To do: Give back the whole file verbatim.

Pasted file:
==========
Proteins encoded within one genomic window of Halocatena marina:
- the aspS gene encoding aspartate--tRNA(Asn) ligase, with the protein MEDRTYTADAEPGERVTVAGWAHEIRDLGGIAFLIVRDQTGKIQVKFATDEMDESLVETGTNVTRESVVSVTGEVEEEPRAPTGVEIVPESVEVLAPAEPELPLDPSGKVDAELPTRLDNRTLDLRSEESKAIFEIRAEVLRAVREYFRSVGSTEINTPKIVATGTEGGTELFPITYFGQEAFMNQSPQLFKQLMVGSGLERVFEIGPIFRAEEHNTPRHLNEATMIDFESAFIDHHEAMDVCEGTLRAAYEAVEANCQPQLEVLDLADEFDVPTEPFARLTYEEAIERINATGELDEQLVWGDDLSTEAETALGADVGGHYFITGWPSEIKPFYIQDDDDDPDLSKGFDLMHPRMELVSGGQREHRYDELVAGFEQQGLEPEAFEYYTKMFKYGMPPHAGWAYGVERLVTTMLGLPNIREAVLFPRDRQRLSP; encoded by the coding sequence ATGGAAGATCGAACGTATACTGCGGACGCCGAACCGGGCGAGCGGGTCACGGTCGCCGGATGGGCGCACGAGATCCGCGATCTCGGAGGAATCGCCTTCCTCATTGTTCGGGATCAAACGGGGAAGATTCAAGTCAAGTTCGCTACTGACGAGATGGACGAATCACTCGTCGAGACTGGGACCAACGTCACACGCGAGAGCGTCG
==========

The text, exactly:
Proteins encoded within one genomic window of Halocatena marina:
- the aspS gene encoding aspartate--tRNA(Asn) ligase, with the protein MEDRTYTADAEPGERVTVAGWAHEIRDLGGIAFLIVRDQTGKIQVKFATDEMDESLVETGTNVTRESVVSVTGEVEEEPRAPTGVEIVPESVEVLAPAEPELPLDPSGKVDAELPTRLDNRTLDLRSEESKAIFEIRAEVLRAVREYFRSVGSTEINTPKIVATGTEGGTELFPITYFGQEAFMNQSPQLFKQLMVGSGLERVFEIGPIFRAEEHNTPRHLNEATMIDFESAFIDHHEAMDVCEGTLRAAYEAVEANCQPQLEVLDLADEFDVPTEPFARLTYEEAIERINATGELDEQLVWGDDLSTEAETALGADVGGHYFITGWPSEIKPFYIQDDDDDPDLSKGFDLMHPRMELVSGGQREHRYDELVAGFEQQGLEPEAFEYYTKMFKYGMPPHAGWAYGVERLVTTMLGLPNIREAVLFPRDRQRLSP; encoded by the coding sequence ATGGAAGATCGAACGTATACTGCGGACGCCGAACCGGGCGAGCGGGTCACGGTCGCCGGATGGGCGCACGAGATCCGCGATCTCGGAGGAATCGCCTTCCTCATTGTTCGGGATCAAACGGGGAAGATTCAAGTCAAGTTCGCTACTGACGAGATGGACGAATCACTCGTCGAGACTGGGACCAACGTCACACGCGAGAGCGTCG